Melanoma, one of the most lethal forms of skin cancer, remains resistant to available treatments. Unfortunately, current treatment options are insufficient for preventing the rapid metastasis and death associated with this disease. Thus, additional target-based approaches are needed for the management of this neoplasm. SIRT1, a member of mammalian sirtuin-family and a class III histone deacetylase has been implicated in several cancers. SIRT1 plays an important role in cell survival, as it is involved in DNA repair and inhibits apoptosis and cellular senescene in response to oxidative stress and DNA damage. It also favors cell survival through its regulation of the FOXO transcription factors and the tumor suppressor gene p53. Previous studies from our laboratory have demonstrated that i) histone deacetylase SIRT1 is expressed at much higher levels in melanoma cells than in normal human epidermal melanocytes, and ii) inhibition of SIRT1 through shRNA-mediated RNA interference or sirtinol-mediated activity inhibition resulted in decreased growth, viability, and clonogenic survival of melanoma cells (Nihal et al; In: AACR Annual Meeting: Proceedings; 2011 Apr 2-6, Orlando, FL Abstract # 1647). Here, in order to determine if SIRT1 is a viable target for melanoma management, we extended our studies to determine the effects of Tenovin-1, which is a more specific and efficient small molecule inhibitor of SIRT1, in multiple melanoma cell lines, representing different stages of disease progression. For this purpose, we employed i) A375 (primary and vertical-growth tumorigenic) and HS294T (metastatic and tumorigenic), both of which are amelanotic cell lines, and ii) G361 (metastatic and tumorigenic) melanin-producing cell line. We determined the effects of Tenovin-1 on the expression levels of SIRT1 protein in melanoma cells. Our data demonstrated that Tenovin-1 treatment resulted in a dose dependent decrease in the level of SIRT1 protein in all the melanoma cell lines tested. Further, we found that Tenovin-1 treatment resulted in a concentration dependent decrease in the growth and viability of melanoma cells, as shown by Trypan blue exclusion and MTT analyses. Furthermore, we found that Tenovin-1 caused an increase in protein level of the tumor suppressor p53 in a concentration-dependent fashion. Taken together, our results suggested that Tenovin-1 reduces melanoma cell growth via inhibition of SIRT1 and subsequent increase in p53 activity. However, additional studies are needed to confirm our results and to further establish the mechanism of how Tenovin-1 mediated SIRT1 inhibition leads to melanoma cell death. This includes the evaluation of other known SIRT1 targets such as the FOXO transcription factors. Finally, in vivo studies are also required to further determine the clinical relevance of our findings.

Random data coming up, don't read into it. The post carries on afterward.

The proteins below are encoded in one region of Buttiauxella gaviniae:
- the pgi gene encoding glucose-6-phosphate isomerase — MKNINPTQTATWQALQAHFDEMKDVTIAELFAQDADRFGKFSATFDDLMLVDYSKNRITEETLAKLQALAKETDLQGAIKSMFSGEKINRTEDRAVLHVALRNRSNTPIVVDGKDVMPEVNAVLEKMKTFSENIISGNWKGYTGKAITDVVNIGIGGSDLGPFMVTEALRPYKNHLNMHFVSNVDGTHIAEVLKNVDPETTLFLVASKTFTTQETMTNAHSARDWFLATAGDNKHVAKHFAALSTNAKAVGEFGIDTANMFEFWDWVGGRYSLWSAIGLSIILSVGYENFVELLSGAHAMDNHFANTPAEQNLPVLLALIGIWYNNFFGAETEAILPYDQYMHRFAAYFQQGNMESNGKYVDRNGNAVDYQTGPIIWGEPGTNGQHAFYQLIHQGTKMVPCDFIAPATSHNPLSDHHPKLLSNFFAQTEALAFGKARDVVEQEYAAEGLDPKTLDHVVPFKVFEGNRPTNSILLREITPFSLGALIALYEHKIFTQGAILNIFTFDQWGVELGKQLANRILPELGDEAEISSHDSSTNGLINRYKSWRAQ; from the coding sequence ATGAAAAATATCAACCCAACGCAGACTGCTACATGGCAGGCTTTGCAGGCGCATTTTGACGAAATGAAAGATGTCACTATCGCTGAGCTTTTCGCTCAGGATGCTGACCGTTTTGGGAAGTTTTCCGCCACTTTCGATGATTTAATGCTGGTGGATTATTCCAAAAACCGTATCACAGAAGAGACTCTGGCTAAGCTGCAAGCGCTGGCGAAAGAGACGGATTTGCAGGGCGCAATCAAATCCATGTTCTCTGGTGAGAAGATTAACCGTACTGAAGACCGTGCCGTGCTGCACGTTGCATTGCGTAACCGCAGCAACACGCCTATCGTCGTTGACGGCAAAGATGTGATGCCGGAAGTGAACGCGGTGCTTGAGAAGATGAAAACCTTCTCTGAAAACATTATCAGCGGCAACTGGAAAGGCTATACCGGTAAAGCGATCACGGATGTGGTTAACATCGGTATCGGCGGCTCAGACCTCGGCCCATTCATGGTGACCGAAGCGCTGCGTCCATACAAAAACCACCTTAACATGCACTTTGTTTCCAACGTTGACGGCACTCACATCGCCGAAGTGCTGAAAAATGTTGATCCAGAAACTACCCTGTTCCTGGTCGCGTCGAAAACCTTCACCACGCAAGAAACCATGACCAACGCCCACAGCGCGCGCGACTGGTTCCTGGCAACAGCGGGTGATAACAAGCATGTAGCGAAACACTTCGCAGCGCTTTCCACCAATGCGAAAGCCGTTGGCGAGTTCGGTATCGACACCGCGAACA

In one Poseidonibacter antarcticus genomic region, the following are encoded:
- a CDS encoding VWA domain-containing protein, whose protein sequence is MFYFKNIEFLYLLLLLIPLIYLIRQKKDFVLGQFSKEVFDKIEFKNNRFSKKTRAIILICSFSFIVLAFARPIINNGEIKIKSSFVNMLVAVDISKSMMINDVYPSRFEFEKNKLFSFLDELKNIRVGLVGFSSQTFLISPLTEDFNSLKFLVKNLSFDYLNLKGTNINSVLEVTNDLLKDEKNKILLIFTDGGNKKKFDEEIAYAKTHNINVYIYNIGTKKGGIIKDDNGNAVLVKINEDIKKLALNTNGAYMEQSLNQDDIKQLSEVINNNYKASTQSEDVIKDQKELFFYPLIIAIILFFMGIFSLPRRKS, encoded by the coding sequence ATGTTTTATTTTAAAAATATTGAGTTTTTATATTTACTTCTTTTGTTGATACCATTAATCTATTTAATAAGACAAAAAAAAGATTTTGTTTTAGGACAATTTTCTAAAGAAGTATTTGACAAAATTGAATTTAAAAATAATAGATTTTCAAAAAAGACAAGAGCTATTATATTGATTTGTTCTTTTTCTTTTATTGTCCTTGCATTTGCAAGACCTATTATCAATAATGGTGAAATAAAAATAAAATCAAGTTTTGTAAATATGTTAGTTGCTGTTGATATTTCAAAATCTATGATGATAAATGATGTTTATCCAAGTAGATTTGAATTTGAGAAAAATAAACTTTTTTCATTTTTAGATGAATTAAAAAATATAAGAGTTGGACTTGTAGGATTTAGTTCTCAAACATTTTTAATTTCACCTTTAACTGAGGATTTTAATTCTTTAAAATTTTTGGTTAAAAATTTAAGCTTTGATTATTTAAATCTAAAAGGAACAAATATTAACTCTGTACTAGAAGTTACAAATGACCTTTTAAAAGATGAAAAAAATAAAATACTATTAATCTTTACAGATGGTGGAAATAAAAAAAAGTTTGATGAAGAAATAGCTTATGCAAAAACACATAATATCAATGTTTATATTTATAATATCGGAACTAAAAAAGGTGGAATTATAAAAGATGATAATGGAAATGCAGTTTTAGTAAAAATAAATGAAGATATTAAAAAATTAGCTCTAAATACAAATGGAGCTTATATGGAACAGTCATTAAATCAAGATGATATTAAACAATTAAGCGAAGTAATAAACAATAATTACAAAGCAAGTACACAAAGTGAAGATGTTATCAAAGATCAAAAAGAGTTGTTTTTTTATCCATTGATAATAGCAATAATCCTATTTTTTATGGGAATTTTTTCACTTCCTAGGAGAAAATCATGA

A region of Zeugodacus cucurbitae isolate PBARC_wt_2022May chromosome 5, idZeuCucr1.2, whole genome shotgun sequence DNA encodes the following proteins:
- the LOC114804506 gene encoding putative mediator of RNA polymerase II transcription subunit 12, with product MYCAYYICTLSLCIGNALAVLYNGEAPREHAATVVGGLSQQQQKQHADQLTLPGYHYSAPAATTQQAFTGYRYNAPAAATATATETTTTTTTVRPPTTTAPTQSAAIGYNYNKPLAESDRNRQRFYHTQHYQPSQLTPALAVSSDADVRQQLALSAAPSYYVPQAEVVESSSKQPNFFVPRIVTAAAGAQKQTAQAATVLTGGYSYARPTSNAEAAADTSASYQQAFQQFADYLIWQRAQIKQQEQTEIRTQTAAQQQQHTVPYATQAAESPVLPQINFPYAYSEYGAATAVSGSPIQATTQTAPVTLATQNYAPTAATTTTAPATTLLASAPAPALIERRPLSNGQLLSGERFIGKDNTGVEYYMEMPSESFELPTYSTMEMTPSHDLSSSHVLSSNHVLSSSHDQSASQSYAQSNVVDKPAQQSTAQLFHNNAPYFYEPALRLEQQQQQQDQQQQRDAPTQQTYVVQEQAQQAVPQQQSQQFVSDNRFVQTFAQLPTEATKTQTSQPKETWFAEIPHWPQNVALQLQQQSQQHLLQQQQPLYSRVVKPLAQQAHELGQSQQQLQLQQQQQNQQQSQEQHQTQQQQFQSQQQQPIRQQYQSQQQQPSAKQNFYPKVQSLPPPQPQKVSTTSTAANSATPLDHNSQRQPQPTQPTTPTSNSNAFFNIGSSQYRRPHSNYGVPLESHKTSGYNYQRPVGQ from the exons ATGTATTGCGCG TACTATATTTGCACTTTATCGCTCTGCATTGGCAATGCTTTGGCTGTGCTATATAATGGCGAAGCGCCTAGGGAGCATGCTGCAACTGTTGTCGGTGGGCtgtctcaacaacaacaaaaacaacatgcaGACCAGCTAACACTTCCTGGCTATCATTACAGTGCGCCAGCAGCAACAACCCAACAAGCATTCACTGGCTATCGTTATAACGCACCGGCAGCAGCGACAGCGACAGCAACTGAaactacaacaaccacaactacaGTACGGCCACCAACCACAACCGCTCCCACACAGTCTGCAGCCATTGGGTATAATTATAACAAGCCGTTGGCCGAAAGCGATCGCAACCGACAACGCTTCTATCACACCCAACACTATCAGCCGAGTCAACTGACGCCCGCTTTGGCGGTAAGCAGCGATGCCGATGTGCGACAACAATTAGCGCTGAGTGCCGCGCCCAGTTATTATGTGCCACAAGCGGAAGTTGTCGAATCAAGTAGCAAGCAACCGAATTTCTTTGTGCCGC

Citation Format: {Authors}. {Abstract title} [abstract]. In: Proceedings of the 103rd Annual Meeting of the American Association for Cancer Research; 2012 Mar 31-Apr 4; Chicago, IL. Philadelphia (PA): AACR; Cancer Res 2012;72(8 Suppl):Abstract nr 4722. doi:1538-7445.AM2012-4722